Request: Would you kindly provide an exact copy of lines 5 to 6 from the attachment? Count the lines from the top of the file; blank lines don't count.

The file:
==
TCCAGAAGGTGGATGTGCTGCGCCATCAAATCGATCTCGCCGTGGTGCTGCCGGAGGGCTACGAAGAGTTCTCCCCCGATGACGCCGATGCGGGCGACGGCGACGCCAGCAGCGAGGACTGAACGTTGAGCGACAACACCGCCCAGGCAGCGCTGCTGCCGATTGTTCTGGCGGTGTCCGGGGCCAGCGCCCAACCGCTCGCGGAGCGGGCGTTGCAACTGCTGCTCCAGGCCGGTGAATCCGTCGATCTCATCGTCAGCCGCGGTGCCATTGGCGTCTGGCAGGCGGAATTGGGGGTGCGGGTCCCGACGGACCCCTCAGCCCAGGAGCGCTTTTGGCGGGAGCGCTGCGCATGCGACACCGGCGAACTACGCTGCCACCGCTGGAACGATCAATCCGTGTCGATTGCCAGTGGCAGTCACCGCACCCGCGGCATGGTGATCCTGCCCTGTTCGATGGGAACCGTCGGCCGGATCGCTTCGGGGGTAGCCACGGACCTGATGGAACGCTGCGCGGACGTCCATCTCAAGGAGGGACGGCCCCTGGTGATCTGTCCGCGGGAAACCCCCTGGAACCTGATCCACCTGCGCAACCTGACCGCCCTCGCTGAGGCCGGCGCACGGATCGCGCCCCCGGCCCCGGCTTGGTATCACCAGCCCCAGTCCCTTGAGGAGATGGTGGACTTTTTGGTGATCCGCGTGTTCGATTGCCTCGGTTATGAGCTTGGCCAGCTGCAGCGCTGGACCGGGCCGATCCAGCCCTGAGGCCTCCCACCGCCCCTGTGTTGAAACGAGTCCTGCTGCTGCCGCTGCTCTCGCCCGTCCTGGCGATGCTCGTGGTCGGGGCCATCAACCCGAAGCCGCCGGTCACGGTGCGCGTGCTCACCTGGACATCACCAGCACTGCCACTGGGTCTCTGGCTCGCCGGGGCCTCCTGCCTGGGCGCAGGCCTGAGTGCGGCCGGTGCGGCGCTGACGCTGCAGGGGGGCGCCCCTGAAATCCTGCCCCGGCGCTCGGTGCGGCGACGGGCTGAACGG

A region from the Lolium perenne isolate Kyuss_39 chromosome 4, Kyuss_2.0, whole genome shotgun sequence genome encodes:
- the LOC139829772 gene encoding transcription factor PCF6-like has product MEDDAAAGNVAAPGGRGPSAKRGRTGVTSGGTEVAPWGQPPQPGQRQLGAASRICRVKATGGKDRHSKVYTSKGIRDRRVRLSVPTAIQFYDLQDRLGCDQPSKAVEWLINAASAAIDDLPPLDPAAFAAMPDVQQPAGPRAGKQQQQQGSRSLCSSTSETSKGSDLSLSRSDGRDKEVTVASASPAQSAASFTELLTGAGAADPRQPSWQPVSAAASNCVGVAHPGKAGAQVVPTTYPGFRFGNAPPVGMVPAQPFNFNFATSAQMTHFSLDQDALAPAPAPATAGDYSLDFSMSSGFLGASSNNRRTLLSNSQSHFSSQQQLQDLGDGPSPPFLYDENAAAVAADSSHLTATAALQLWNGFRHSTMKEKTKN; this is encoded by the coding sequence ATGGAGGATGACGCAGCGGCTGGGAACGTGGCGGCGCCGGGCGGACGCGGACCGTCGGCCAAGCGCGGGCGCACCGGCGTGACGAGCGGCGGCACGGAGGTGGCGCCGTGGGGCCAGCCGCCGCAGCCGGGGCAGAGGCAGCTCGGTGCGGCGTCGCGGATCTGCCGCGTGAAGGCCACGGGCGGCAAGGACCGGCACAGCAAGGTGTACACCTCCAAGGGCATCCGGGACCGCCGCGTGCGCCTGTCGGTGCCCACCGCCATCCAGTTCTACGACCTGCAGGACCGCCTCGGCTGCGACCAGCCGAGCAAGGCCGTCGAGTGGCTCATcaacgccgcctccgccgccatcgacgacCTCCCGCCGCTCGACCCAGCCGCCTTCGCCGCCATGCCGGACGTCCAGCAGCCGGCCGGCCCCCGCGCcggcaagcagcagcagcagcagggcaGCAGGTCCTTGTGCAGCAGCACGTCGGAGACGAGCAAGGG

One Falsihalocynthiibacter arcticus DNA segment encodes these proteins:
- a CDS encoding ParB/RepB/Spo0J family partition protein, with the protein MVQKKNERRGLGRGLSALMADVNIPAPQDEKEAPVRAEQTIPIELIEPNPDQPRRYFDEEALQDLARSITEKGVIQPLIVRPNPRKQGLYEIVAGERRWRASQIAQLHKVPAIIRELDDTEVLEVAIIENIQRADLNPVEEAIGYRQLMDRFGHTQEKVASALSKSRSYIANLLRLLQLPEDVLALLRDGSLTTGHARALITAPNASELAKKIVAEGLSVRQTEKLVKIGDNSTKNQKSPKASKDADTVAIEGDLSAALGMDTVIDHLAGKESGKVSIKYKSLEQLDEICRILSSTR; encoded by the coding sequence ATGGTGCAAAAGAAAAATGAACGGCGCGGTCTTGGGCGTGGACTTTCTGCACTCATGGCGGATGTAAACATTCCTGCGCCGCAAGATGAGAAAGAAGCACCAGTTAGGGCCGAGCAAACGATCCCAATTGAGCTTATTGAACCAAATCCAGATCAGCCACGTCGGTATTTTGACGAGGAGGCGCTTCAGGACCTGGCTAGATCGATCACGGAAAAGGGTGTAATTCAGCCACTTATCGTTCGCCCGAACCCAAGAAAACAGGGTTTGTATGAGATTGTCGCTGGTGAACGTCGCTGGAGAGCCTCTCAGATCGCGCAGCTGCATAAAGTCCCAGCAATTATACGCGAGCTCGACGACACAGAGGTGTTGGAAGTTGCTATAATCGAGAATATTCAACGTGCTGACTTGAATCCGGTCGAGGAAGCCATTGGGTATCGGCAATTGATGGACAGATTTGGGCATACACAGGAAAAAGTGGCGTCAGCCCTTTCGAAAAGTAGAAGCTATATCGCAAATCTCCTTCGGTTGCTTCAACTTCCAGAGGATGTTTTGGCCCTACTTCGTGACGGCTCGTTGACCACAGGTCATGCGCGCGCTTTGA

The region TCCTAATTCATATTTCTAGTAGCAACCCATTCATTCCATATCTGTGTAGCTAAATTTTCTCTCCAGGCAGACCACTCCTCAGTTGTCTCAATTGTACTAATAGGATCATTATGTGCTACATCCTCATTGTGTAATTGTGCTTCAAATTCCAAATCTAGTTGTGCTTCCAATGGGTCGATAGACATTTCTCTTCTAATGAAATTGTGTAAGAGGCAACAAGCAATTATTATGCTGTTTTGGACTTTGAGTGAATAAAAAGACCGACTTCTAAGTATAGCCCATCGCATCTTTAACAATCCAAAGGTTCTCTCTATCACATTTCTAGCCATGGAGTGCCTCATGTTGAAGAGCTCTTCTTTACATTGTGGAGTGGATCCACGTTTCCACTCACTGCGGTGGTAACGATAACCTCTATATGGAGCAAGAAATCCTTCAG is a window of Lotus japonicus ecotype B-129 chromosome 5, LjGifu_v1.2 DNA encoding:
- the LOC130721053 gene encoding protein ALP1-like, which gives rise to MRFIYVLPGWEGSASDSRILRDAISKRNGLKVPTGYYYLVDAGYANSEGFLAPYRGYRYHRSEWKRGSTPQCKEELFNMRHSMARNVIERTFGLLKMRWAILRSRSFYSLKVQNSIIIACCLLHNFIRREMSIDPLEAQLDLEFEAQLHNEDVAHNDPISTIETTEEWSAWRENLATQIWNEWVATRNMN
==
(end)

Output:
- a CDS encoding ParB/RepB/Spo0J family partition protein, with the protein MVQKKNERRGLGRGLSALMADVNIPAPQDEKEAPVRAEQTIPIELIEPNPDQPRRYFDEEALQDLARSITEKGVIQPLIVRPNPRKQGLYEIVAGERRWRASQIAQLHKVPAIIRELDDTEVLEVAIIENIQRADLNPVEEAIGYRQLMDRFGHTQEKVASALSKSRSYIANLLRLLQLPEDVLALLRDGSLTTGHARALITAPNASELAKKIVAEGLSVRQTEKLVKIGDNSTKNQKSPKASKDADTVAIEGDLSAALGMDTVIDHLAGKESGKVSIKYKSLEQLDEICRILSSTR; encoded by the coding sequence ATGGTGCAAAAGAAAAATGAACGGCGCGGTCTTGGGCGTGGACTTTCTGCACTCATGGCGGATGTAAACATTCCTGCGCCGCAAGATGAGAAAGAAGCACCAGTTAGGGCCGAGCAAACGATCCCAATTGAGCTTATTGAACCAAATCCAGATCAGCCACGTCGGTATTTTGACGAGGAGGCGCTTCAGGACCTGGCTAGATCGATCACGGAAAAGGGTGTAATTCAGCCACTTATCGTTCGCCCGAACCCAAGAAAACAGGGTTTGTATGAGATTGTCGCTGGTGAACGTCGCTGGAGAGCCTCTCAGATCGCGCAGCTGCATAAAGTCCCAGCAATTATACGCGAGCTCGACGACACAGAGGTGTTGGAAGTTGCTATAATCGAGAATATTCAACGTGCTGACTTGAATCCGGTCGAGGAAGCCATTGGGTATCGGCAATTGATGGACAGATTTGGGCATACACAGGAAAAAGTGGCGTCAGCCCTTTCGAAAAGTAGAAGCTATATCGCAAATCTCCTTCGGTTGCTTCAACTTCCAGAGGATGTTTTGGCCCTACTTCGTGACGGCTCGTTGACCACAGGTCATGCGCGCGCTTTGA

The region TCCTAATTCATATTTCTAGTAGCAACCCATTCATTCCATATCTGTGTAGCTAAATTTTCTCTCCAGGCAGACCACTCCTCAGTTGTCTCAATTGTACTAATAGGATCATTATGTGCTACATCCTCATTGTGTAATTGTGCTTCAAATTCCAAATCTAGTTGTGCTTCCAATGGGTCGATAGACATTTCTCTTCTAATGAAATTGTGTAAGAGGCAACAAGCAATTATTATGCTGTTTTGGACTTTGAGTGAATAAAAAGACCGACTTCTAAGTATAGCCCATCGCATCTTTAACAATCCAAAGGTTCTCTCTATCACATTTCTAGCCATGGAGTGCCTCATGTTGAAGAGCTCTTCTTTACATTGTGGAGTGGATCCACGTTTCCACTCACTGCGGTGGTAACGATAACCTCTATATGGAGCAAGAAATCCTTCAG is a window of Lotus japonicus ecotype B-129 chromosome 5, LjGifu_v1.2 DNA encoding: